Also Wednesday, Justice announced that the state’s “Save Our Wisdom” campaign, which aims to continue vaccinating older people who are more at risk for COVID-19, will include vaccination clinics. Each clinic will be stocked with about 650 doses for the Save Our Wisdom initiative, and that will increase as the vaccine supply increases in coming weeks.
While Justice filled the first 10 minutes of his Wednesday news conference listing the 85 people who have died from COVID-19 in the past two days, he spent much time in the middle defending himself and his resort, The Greenbrier. Over the weekend, footage from a New Year’s Eve party at the resort circulated showing dozens of people at the event, many unmasked.
Justice reiterated Wednesday that he did not know anything about the event.
“I had no clue. You may throw rocks at me if you choose to do so. But I was lying in my bed, watching the ball drop and listening to [Jennifer Lopez] sing,” the governor said.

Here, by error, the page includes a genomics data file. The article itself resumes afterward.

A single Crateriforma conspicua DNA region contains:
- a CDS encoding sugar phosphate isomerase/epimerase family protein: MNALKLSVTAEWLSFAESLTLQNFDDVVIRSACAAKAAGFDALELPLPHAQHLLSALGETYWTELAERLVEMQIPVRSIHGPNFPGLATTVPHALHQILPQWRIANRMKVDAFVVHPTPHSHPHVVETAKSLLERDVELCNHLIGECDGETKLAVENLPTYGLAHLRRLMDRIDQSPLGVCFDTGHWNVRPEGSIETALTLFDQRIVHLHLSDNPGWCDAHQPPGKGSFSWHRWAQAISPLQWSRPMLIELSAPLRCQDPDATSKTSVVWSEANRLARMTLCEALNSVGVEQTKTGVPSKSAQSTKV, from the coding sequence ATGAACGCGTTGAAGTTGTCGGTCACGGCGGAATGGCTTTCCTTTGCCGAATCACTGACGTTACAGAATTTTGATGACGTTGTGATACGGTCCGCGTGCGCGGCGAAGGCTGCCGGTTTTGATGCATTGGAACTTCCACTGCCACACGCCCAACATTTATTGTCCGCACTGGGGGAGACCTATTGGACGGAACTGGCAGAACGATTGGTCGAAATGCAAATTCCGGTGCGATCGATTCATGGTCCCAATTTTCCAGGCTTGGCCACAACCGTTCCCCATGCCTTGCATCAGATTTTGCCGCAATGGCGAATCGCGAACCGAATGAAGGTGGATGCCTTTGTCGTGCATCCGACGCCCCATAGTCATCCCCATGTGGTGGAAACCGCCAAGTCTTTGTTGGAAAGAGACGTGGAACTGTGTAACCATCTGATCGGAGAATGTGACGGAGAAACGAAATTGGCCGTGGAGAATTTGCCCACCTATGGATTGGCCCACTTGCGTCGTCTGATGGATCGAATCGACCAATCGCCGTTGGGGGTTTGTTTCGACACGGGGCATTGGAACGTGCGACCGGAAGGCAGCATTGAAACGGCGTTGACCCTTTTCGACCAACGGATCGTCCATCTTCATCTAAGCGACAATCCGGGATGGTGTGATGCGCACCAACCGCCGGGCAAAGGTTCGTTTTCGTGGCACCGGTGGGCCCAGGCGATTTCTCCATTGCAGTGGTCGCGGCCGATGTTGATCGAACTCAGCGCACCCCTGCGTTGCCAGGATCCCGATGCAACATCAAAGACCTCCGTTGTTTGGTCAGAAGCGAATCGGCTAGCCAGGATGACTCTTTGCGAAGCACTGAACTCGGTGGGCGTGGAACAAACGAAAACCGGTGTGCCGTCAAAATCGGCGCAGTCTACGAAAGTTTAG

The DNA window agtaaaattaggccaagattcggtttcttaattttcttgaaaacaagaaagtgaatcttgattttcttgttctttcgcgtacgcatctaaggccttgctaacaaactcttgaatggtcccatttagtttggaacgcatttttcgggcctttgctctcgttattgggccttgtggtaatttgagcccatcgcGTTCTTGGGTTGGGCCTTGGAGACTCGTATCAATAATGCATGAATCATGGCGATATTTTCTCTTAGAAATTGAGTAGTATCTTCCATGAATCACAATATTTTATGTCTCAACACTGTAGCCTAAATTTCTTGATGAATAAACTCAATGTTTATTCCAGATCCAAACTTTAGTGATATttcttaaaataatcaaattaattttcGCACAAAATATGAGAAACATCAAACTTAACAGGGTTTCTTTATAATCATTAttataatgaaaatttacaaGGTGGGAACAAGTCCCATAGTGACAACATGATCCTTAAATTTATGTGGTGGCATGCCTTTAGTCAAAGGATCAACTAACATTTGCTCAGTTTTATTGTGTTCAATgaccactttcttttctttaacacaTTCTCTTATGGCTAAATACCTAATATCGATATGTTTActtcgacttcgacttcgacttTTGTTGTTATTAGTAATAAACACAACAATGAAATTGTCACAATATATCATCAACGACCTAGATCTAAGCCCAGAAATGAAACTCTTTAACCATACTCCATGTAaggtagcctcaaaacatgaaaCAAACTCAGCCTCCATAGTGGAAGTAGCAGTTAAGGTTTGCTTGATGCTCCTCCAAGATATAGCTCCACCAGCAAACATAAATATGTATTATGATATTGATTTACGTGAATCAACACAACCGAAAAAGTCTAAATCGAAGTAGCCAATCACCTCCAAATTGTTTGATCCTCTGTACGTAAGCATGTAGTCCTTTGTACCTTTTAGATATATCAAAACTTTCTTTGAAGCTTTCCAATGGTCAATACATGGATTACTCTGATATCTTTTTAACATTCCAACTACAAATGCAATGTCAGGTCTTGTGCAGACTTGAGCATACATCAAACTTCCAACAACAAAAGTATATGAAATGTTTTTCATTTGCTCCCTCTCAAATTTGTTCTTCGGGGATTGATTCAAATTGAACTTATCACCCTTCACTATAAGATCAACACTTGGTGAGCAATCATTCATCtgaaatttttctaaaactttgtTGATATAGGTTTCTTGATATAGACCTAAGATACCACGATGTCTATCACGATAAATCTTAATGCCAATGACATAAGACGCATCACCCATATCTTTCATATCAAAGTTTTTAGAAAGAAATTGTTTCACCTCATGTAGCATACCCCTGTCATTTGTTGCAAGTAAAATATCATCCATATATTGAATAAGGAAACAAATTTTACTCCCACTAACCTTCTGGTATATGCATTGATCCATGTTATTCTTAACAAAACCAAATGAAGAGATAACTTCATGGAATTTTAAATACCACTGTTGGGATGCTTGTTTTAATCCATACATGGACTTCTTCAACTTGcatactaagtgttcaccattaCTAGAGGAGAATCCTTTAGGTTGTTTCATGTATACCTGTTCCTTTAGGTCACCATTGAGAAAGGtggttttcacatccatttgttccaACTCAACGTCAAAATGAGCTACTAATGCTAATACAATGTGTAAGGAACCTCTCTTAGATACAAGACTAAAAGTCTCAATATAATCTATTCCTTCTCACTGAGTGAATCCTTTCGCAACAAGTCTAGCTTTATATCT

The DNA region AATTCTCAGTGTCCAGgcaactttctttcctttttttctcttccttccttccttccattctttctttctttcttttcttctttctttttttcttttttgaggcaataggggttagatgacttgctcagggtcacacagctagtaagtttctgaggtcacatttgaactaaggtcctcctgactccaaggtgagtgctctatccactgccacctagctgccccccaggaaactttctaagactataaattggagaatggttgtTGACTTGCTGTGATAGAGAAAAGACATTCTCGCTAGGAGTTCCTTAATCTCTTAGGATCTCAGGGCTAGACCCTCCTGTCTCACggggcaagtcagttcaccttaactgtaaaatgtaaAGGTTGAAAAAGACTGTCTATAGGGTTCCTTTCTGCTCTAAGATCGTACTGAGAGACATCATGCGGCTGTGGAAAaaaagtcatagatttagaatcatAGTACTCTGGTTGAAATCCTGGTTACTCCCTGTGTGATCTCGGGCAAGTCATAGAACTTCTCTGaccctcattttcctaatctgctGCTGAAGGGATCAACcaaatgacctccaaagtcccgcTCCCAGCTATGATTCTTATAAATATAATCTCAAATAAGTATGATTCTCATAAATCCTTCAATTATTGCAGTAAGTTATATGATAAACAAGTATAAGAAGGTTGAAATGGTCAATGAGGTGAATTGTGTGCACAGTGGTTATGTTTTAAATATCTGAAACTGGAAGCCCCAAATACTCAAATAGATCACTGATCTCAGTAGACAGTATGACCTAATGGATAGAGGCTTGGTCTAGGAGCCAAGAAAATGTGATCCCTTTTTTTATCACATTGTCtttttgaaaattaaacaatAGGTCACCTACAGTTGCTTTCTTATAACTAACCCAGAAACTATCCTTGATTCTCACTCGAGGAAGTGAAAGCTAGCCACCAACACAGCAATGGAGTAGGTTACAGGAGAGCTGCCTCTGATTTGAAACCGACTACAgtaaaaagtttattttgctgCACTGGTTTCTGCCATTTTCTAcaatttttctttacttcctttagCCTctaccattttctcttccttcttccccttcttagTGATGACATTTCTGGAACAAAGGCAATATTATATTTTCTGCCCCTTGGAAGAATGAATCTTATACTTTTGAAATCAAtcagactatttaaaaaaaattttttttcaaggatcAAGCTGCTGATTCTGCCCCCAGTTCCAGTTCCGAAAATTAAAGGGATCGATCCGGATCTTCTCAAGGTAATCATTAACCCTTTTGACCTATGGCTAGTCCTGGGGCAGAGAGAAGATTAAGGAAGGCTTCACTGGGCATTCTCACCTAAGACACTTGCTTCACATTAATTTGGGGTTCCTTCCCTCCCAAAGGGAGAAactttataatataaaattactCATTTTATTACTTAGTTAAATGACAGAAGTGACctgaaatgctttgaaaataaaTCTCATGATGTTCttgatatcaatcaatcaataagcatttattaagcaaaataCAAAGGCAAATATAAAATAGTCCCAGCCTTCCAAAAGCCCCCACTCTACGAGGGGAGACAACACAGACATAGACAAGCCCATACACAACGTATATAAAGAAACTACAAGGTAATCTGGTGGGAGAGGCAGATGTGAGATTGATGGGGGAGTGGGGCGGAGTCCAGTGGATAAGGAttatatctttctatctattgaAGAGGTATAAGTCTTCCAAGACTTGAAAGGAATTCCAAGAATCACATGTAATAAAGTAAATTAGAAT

Justice said Monday that he would find out the names of those responsible for organizing and coordinating the party. On Wednesday, though, he backtracked, saying that would be unfair to those at the resort, including his daughter, Dr. Jill Justice, president of The Greenbrier.
The governor did say he’d been assured that the investigation into the resort’s event would continue and, if there was any wrongdoing, those responsible would be punished. For now, Justice said, he’s made it clear to management at The Greenbrier that they must double-down on the mitigation efforts currently in place.
A newly elected state delegate joined throngs of President Donald Trump’s supporters Wednesday, breaching the Capitol in Washington as hundreds of federal lawmakers readied to certify Democrat Joe Biden’s presidential election victory.